The next morning, Secretary of the Navy Frank Knox announced that there was no evidence of enemy planes, and the raid was merely a "false alarm." However, his view was not shared by everyone. From "The Army had a hard time making up its mind on the cause of the alert. A report to Washington, made by the Western Defense Command shortly after the raid had ended, indicated that the credibility of reports of an attack had begun to be shaken before the blackout was lifted. This message predicted that developments would prove 'that most previous reports had been greatly exaggerated.' The Fourth Air Force had indicated its belief that there were no planes over Los Angeles. But the Army did not publish these initial conclusions. Instead, it waited a day, until after a thorough examination of witnesses had been finished. On the basis of these hearings, local commanders altered their verdict and indicated a belief that from one to five unidentified airplanes had been over Los Angeles."
Major newspapers across American were unhappy with official explanations offered by the military. On February 28th, the NY Times wrote in an editorial, "If the batteries were firing on nothing at all, as Secretary Knox implies, it is a sign of expensive incompetence and jitters. If the batteries were firing on real planes, some of them as low as 9,000 feet, as Secretary Stimson declares, why were they completely ineffective? Why did no American planes go up to engage them, or even to identify them?..."
While the official testimony remains that no American planes engaged the "enemy", at least one eye witness account contradicts this claim. Jeff Rense documented the story of "Katie," an artist and interior decorator who witnessed these events from her home in west LA. From "In the early morning hours of February 25th, Katie's phone rang. It was the Air Raid supervisor in her district notifying her of an alert and asking if she had seen the object in the sky very close to her home. She immediately walked to a window and looked up. 'It was huge! It was just enormous! And it was practically right over my house. I had never seen anything like it in my life!" she said. "It was just hovering there in the sky and hardly moving at all.' With the city blacked out, Katie, and hundreds of thousands of others, were able to see the eerie visitor with spectacular clarity. 'It was a lovely pale orange and about the most beautiful thing you've ever seen. I could see it perfectly because it was very close. It was big!'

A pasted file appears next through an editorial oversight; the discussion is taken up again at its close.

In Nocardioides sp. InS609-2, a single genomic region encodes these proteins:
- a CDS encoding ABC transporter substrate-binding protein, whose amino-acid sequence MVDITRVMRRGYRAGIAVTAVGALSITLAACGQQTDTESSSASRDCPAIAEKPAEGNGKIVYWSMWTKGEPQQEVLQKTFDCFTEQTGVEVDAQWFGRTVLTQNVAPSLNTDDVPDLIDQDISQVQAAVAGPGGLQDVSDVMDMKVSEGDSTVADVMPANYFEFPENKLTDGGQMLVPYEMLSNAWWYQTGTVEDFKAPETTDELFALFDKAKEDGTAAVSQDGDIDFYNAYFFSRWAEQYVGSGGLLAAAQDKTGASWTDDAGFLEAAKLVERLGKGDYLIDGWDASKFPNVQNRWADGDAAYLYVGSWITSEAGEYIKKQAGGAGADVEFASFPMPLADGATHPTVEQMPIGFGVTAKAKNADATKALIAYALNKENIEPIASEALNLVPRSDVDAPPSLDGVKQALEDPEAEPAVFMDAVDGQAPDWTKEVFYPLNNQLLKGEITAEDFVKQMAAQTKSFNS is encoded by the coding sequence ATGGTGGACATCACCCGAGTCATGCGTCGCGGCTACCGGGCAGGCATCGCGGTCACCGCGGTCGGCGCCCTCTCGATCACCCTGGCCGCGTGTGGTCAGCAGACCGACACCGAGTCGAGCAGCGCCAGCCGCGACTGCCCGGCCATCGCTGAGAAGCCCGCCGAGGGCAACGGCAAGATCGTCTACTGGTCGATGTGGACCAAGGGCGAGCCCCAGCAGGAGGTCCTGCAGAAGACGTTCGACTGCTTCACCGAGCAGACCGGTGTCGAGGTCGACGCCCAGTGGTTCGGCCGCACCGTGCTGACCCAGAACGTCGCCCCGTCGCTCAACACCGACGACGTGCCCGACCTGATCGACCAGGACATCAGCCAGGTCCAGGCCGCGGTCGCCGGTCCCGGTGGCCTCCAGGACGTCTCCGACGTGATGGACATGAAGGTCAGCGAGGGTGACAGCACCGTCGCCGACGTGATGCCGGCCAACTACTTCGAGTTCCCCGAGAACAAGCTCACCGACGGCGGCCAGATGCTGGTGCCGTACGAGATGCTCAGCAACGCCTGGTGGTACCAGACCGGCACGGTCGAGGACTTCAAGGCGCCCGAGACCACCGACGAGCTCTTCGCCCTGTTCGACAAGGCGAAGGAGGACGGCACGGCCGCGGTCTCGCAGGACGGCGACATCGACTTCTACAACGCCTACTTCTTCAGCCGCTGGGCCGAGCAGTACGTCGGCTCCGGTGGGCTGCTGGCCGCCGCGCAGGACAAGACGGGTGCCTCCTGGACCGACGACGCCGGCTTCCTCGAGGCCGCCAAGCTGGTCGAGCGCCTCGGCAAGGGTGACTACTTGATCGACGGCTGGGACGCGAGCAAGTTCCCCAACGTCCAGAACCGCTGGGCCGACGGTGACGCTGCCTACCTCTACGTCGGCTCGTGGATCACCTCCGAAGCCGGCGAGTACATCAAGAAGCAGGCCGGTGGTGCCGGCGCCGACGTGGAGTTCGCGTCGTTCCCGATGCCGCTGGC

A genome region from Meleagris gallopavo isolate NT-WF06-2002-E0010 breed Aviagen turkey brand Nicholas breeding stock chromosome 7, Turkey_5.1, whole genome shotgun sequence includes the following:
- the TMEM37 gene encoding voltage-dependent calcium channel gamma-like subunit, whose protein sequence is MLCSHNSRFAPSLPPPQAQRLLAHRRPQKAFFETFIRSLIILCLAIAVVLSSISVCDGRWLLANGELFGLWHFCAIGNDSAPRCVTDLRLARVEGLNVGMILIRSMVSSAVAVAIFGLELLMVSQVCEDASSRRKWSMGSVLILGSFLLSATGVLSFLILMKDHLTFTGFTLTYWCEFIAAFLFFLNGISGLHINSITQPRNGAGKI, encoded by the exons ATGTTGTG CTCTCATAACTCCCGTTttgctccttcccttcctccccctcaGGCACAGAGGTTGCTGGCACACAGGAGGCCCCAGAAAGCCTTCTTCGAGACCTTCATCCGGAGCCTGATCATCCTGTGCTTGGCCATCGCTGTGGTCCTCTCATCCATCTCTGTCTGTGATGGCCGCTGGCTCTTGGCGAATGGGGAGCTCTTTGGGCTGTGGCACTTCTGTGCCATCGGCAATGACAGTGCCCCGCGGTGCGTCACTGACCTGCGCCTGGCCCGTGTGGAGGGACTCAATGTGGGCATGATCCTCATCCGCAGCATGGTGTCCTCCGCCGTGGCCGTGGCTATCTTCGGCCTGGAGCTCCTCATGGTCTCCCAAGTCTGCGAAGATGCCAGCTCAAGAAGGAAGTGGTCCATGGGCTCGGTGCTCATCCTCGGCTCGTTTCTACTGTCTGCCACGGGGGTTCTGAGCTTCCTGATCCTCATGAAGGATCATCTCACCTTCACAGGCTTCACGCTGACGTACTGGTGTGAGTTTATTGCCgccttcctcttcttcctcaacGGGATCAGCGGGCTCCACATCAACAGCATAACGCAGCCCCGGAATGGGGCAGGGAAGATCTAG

"The U.S. Army anti-aircraft searchlights by this time had the object completely covered. 'They sent fighter planes up (the Army denied any of its fighters were in action) and I watched them in groups approach it and then turn away. There were shooting at it but it didn't seem to matter.' Katie is insistent about the use of planes in the attack on the object. The planes were apparently called off after several minutes and then the ground cannon opened up. 'It was like the Fourth of July but much louder. They were firing like crazy but they couldn't touch it.' The attack on the object lasted over half an hour before the visitor eventually disappeared from sight. Many eyewitnesses talked of numerous 'direct hits' on the big craft but no damage was seen done to it. 'I'll never forget what a magnificent sight it was. Just marvelous. And what a georgeous color!', said Katie."
The mystery of the Battle of Los Angeles is deepened by modern photo analysis, which some feel indicates that the "object" fired upon by Naval forces was a single, enormous craft. ( )
Some have said that the massive anti-air craft fire was the real source of sightings of exotic craft. However, it must be noted that before the "battle" began an unidentified craft was spotted on naval radar, an artillery colonel saw what he described as "25 planes" at over 12,000 feet, and an object described as a "balloon carrying a red flare" was spotted over Santa Monica.
Skeptics of this case insist that it was a case of "mass hysteria" brought on the military's post-Pearl Harbor jitters. But like many "explanations" offered by self-described skeptics, it does not take into account a large body of evidence, including the hopelessly contradictory and illogical assertions we find in the official testimony.
2. Roswell
The 1990's witnessed an emergence of "new" evidence in the famous Roswell case of 1947. Alleged debris from the crash wreckage, new eye witness accounts, and "declassified documents," in conjunction with the 50th anniversay of the event's date, created a maelstorm of Roswell media coverage, much of which was horrendously inaccurate and incompetently researched. Some "news" reports actually asserted that no one cared about Roswell until its anniversay celebration in 1997 - a notion so numbingly ignorant as to be unworthy of comment.
I have always believed that the most interesting aspect of this case is the Air Force's own statements in its series of official press releases. On 3 occasions, the USAF has issued totally contradictory explanations for Roswell, none of which allows for the possibility that any of the others is true.